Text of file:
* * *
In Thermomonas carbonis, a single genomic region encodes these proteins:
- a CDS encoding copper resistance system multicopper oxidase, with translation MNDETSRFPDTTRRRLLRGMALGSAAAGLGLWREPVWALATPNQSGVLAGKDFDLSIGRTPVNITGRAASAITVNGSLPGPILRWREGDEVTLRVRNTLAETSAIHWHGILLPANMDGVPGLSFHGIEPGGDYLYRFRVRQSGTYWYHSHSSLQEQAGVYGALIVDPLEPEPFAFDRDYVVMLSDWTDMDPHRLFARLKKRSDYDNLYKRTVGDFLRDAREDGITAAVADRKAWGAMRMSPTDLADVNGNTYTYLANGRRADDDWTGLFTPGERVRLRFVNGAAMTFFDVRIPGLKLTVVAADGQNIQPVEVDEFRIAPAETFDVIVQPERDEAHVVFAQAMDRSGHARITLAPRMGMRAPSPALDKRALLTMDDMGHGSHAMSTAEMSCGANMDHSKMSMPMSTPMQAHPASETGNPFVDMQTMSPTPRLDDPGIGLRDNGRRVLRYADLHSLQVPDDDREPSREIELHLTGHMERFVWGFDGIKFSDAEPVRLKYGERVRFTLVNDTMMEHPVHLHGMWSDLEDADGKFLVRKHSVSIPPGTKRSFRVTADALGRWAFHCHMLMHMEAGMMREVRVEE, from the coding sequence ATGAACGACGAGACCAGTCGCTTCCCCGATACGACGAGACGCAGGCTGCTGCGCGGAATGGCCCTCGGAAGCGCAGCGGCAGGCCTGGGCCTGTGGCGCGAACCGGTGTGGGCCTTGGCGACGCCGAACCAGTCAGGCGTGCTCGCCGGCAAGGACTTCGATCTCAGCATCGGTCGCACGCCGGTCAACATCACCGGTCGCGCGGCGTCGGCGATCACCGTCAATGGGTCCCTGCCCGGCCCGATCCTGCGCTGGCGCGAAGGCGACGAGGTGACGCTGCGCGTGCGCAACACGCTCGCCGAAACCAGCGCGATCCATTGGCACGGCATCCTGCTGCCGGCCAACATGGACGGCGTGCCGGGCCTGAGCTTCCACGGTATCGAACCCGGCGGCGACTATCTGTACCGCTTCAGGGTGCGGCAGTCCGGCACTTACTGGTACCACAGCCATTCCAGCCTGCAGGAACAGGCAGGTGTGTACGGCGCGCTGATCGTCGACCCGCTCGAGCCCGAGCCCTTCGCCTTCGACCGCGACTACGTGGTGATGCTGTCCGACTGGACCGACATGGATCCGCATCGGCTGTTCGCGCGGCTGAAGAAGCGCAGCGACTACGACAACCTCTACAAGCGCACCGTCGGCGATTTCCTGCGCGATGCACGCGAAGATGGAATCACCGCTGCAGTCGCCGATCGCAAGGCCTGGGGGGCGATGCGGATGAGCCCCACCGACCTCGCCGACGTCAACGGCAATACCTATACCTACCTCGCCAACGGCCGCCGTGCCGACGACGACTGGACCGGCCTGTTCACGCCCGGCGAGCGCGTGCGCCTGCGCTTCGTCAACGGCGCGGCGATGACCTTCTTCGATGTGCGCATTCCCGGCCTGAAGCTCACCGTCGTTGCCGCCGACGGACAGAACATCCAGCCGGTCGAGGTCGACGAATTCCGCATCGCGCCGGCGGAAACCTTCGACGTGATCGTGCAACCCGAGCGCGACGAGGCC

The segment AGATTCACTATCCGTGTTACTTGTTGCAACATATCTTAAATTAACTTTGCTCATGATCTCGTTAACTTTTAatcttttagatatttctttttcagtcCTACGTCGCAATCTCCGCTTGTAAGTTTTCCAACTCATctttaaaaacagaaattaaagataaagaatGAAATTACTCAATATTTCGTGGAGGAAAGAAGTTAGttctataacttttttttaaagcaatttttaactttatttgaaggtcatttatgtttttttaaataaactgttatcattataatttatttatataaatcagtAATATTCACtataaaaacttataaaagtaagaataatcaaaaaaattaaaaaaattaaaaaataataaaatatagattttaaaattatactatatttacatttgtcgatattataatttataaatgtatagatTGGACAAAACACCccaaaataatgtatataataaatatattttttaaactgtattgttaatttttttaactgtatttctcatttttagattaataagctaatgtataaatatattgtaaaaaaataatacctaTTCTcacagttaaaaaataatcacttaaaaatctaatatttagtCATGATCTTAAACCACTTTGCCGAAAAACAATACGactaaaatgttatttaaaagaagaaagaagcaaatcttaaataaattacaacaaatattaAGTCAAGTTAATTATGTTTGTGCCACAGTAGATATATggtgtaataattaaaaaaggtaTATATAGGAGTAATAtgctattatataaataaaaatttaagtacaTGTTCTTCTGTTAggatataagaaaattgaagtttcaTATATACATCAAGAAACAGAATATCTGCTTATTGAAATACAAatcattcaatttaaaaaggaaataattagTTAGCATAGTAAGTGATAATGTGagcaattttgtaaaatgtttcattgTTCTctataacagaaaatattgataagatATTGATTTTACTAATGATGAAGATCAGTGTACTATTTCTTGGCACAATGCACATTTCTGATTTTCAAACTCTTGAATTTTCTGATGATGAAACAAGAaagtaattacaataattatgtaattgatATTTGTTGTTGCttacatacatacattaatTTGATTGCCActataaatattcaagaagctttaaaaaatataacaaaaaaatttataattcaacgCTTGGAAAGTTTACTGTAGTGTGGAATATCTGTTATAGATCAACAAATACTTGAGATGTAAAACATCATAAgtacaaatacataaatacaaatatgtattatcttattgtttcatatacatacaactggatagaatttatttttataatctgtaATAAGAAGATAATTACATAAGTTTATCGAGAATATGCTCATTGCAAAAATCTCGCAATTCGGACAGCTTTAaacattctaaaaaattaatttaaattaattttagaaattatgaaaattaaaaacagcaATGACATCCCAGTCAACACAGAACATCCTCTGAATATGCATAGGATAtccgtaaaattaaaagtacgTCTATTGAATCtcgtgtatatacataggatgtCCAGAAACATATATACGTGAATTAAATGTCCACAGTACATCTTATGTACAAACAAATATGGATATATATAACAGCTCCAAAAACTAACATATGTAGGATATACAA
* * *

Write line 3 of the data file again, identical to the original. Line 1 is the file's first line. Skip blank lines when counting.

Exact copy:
The segment AGATTCACTATCCGTGTTACTTGTTGCAACATATCTTAAATTAACTTTGCTCATGATCTCGTTAACTTTTAatcttttagatatttctttttcagtcCTACGTCGCAATCTCCGCTTGTAAGTTTTCCAACTCATctttaaaaacagaaattaaagataaagaatGAAATTACTCAATATTTCGTGGAGGAAAGAAGTTAGttctataacttttttttaaagcaatttttaactttatttgaaggtcatttatgtttttttaaataaactgttatcattataatttatttatataaatcagtAATATTCACtataaaaacttataaaagtaagaataatcaaaaaaattaaaaaaattaaaaaataataaaatatagattttaaaattatactatatttacatttgtcgatattataatttataaatgtatagatTGGACAAAACACCccaaaataatgtatataataaatatattttttaaactgtattgttaatttttttaactgtatttctcatttttagattaataagctaatgtataaatatattgtaaaaaaataatacctaTTCTcacagttaaaaaataatcacttaaaaatctaatatttagtCATGATCTTAAACCACTTTGCCGAAAAACAATACGactaaaatgttatttaaaagaagaaagaagcaaatcttaaataaattacaacaaatattaAGTCAAGTTAATTATGTTTGTGCCACAGTAGATATATggtgtaataattaaaaaaggtaTATATAGGAGTAATAtgctattatataaataaaaatttaagtacaTGTTCTTCTGTTAggatataagaaaattgaagtttcaTATATACATCAAGAAACAGAATATCTGCTTATTGAAATACAAatcattcaatttaaaaaggaaataattagTTAGCATAGTAAGTGATAATGTGagcaattttgtaaaatgtttcattgTTCTctataacagaaaatattgataagatATTGATTTTACTAATGATGAAGATCAGTGTACTATTTCTTGGCACAATGCACATTTCTGATTTTCAAACTCTTGAATTTTCTGATGATGAAACAAGAaagtaattacaataattatgtaattgatATTTGTTGTTGCttacatacatacattaatTTGATTGCCActataaatattcaagaagctttaaaaaatataacaaaaaaatttataattcaacgCTTGGAAAGTTTACTGTAGTGTGGAATATCTGTTATAGATCAACAAATACTTGAGATGTAAAACATCATAAgtacaaatacataaatacaaatatgtattatcttattgtttcatatacatacaactggatagaatttatttttataatctgtaATAAGAAGATAATTACATAAGTTTATCGAGAATATGCTCATTGCAAAAATCTCGCAATTCGGACAGCTTTAaacattctaaaaaattaatttaaattaattttagaaattatgaaaattaaaaacagcaATGACATCCCAGTCAACACAGAACATCCTCTGAATATGCATAGGATAtccgtaaaattaaaagtacgTCTATTGAATCtcgtgtatatacataggatgtCCAGAAACATATATACGTGAATTAAATGTCCACAGTACATCTTATGTACAAACAAATATGGATATATATAACAGCTCCAAAAACTAACATATGTAGGATATACAA